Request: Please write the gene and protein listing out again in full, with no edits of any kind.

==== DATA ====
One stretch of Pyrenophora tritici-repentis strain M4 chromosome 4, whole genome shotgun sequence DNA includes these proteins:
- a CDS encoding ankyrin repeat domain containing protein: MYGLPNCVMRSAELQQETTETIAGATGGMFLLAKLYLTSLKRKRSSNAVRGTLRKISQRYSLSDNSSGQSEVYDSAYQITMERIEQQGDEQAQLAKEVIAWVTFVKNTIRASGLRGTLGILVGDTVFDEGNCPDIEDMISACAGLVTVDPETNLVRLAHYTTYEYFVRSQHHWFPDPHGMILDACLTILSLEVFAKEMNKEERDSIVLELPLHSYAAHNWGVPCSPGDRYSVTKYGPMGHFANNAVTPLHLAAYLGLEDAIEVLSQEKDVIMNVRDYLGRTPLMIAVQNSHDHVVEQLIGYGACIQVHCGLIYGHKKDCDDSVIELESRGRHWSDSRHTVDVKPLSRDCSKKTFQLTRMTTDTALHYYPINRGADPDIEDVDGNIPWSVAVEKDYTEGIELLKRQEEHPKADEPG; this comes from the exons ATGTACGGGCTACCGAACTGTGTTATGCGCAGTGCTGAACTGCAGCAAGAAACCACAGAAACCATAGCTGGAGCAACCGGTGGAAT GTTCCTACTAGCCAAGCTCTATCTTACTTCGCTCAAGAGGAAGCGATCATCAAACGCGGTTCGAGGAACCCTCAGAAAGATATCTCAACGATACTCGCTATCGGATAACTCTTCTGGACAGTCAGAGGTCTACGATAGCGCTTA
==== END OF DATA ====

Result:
One stretch of Pyrenophora tritici-repentis strain M4 chromosome 4, whole genome shotgun sequence DNA includes these proteins:
- a CDS encoding ankyrin repeat domain containing protein: MYGLPNCVMRSAELQQETTETIAGATGGMFLLAKLYLTSLKRKRSSNAVRGTLRKISQRYSLSDNSSGQSEVYDSAYQITMERIEQQGDEQAQLAKEVIAWVTFVKNTIRASGLRGTLGILVGDTVFDEGNCPDIEDMISACAGLVTVDPETNLVRLAHYTTYEYFVRSQHHWFPDPHGMILDACLTILSLEVFAKEMNKEERDSIVLELPLHSYAAHNWGVPCSPGDRYSVTKYGPMGHFANNAVTPLHLAAYLGLEDAIEVLSQEKDVIMNVRDYLGRTPLMIAVQNSHDHVVEQLIGYGACIQVHCGLIYGHKKDCDDSVIELESRGRHWSDSRHTVDVKPLSRDCSKKTFQLTRMTTDTALHYYPINRGADPDIEDVDGNIPWSVAVEKDYTEGIELLKRQEEHPKADEPG; this comes from the exons ATGTACGGGCTACCGAACTGTGTTATGCGCAGTGCTGAACTGCAGCAAGAAACCACAGAAACCATAGCTGGAGCAACCGGTGGAAT GTTCCTACTAGCCAAGCTCTATCTTACTTCGCTCAAGAGGAAGCGATCATCAAACGCGGTTCGAGGAACCCTCAGAAAGATATCTCAACGATACTCGCTATCGGATAACTCTTCTGGACAGTCAGAGGTCTACGATAGCGCTTA